Organisms with complex life cycles tend to be vulnerable during their transitions between stages. To get around this, parasites manipulate a host into guarding them during this crucial in-between point. A striking example is that of wasps and caterpillars, where a female wasp will lay her eggs inside of a caterpillar. These eggs hatch and the larvae grow inside of the caterpillar, eating it from the inside. When they have grown enough, the larvae crawl out of the caterpillar and spin cocoons around themselves to transition to adults. Interestingly, not all of the larvae emerge. Some remain inside of the caterpillar and make it violently thrash around, scaring away any would-be predators from the vulnerable cocoons.
Motivation to Move
Many of the previously mentioned parasites use host organisms as both incubators and food sources for their offspring, laying eggs inside of the host where the larvae then consume them. Some parasites do more than just hijack the hosts body, some hijack their thoughts. Yet another species of parasitic wasp stings cockroaches, injecting venom that makes the cockroach remain stationary. The cockroach CAN move, but the venom affects the brain in a way to make the cockroach not WANT to move. This makes the cockroach a perfect food supply for the offspring of the wasp.
Social insects, like ants and termites, depend on a societal structure to operate. Different ants perform different tasks, like the workers and soldiers, with this division of labor allowing the entire colony to act as a superorganism. So-called “social parasites”, like a specialist caterpillar, are able to infiltrate these colonies using chemicals to mask their presence, moving into the hive and eating the queen larvae. Ironically, this social parasite is parasitized by yet another parasite (another wasp, what else did you think it would be?). The wasp lays eggs inside of the caterpillars, where they will eventually emerge from the caterpillar’s cocoon after consuming it. Like the caterpillar, the wasp uses chemicals to accomplish its goal, but instead of making itself undetectable its chemicals drive the ants into a frenzy, distracting them while the wasp seeks out and parasitizes the caterpillar.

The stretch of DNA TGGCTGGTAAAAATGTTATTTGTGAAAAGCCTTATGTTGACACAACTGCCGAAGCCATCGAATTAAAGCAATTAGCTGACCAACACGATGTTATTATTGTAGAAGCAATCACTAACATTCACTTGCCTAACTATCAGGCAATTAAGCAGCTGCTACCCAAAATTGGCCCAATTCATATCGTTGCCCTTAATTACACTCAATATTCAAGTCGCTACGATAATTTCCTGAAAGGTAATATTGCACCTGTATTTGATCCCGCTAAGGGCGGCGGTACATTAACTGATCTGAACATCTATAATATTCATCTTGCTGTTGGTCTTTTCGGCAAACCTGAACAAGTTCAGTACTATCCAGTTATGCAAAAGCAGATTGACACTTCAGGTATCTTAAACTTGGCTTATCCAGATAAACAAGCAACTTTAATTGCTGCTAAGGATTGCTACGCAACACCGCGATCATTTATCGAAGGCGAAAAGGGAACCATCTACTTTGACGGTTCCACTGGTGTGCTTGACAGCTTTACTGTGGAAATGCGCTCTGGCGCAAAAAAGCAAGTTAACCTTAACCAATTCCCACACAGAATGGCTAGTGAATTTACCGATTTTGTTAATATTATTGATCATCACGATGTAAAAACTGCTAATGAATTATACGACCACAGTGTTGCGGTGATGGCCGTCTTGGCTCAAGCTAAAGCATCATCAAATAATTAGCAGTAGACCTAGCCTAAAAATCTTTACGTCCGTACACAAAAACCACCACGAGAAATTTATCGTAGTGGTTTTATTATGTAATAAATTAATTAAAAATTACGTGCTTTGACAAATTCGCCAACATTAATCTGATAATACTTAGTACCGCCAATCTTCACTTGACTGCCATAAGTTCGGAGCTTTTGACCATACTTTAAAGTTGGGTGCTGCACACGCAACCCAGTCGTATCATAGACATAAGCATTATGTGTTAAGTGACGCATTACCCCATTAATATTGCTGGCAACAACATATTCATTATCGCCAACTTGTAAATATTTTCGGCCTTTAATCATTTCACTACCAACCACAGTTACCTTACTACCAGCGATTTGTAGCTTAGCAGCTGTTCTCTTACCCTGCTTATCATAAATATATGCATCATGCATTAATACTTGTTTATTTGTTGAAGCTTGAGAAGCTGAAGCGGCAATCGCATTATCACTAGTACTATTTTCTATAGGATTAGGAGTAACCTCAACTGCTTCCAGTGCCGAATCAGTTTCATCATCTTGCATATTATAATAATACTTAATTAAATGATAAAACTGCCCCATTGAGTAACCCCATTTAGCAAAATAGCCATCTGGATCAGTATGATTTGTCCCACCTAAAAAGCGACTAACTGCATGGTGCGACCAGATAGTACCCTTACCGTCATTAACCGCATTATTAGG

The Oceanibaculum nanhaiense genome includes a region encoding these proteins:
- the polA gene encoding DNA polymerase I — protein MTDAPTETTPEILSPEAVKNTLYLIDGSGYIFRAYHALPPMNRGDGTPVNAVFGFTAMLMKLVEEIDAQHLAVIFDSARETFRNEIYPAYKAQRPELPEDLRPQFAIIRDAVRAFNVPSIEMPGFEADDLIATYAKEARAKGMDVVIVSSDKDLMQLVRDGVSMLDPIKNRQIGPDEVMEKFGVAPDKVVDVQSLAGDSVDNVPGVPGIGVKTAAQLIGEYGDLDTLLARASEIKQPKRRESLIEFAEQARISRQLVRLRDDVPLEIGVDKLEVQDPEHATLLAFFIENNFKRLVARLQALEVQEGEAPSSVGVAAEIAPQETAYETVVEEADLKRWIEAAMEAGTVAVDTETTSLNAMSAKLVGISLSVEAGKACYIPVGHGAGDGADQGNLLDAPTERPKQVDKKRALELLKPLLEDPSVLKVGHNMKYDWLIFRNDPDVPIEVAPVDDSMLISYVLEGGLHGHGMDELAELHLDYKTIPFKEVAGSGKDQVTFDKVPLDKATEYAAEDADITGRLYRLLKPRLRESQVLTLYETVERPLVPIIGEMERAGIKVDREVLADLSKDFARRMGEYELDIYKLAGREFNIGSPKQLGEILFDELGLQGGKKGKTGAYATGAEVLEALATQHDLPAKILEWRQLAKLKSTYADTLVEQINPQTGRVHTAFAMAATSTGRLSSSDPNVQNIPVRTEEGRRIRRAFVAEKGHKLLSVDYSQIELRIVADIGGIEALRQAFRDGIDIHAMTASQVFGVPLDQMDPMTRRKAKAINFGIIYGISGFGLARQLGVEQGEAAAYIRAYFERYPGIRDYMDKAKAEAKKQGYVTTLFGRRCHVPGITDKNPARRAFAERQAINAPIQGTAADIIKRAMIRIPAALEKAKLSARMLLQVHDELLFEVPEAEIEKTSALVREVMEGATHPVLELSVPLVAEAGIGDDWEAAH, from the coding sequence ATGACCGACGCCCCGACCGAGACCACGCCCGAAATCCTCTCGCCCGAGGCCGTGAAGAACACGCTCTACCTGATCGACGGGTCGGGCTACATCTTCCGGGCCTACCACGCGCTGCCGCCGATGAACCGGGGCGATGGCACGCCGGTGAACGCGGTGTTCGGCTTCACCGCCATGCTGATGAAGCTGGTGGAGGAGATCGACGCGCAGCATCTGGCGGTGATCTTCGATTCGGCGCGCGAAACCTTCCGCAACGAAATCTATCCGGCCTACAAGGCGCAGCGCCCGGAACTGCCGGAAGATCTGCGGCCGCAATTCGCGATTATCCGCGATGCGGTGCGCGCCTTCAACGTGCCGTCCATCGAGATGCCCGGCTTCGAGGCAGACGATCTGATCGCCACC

This study is limited in that it focuses on studies of insect parasitism; however parasites are a ubiquitous force in nature, infecting everything from bacteria to whales. The authors made the point that most of the animals on earth are insects, thus most studies of behavioral manipulation by parasites are done with insects. But I would like to know if the general patterns in this review (suicidal behavior, bodyguard behavior, etc.) are also seen in other systems in which a parasite manipulates its host.
The multifarious manipulations of hosts by their parasites in this review have shown us how changes in brain chemistry affect behavior. This is important for two reasons, the first being an illustration of the awesome power of evolution and natural selection. It is sometimes difficult to remember that evolution isn’t working towards some goal, it is simply a process in which whatever works best wins out. The many different methods by which parasites can manipulate their hosts evolved over time because these traits increased the fitness of the parasite, leading to the remarkable adaptations we see today.
The second reason this review is important is because we will be able to learn more about the link between brain chemistry and behavior. We know that chemical reactions determine thought processes and behaviors, and by studying the way these parasites manipulate these processes, and subsequently change the behavior of the host, we may be able to harness that knowledge and use it in the field of human mental health.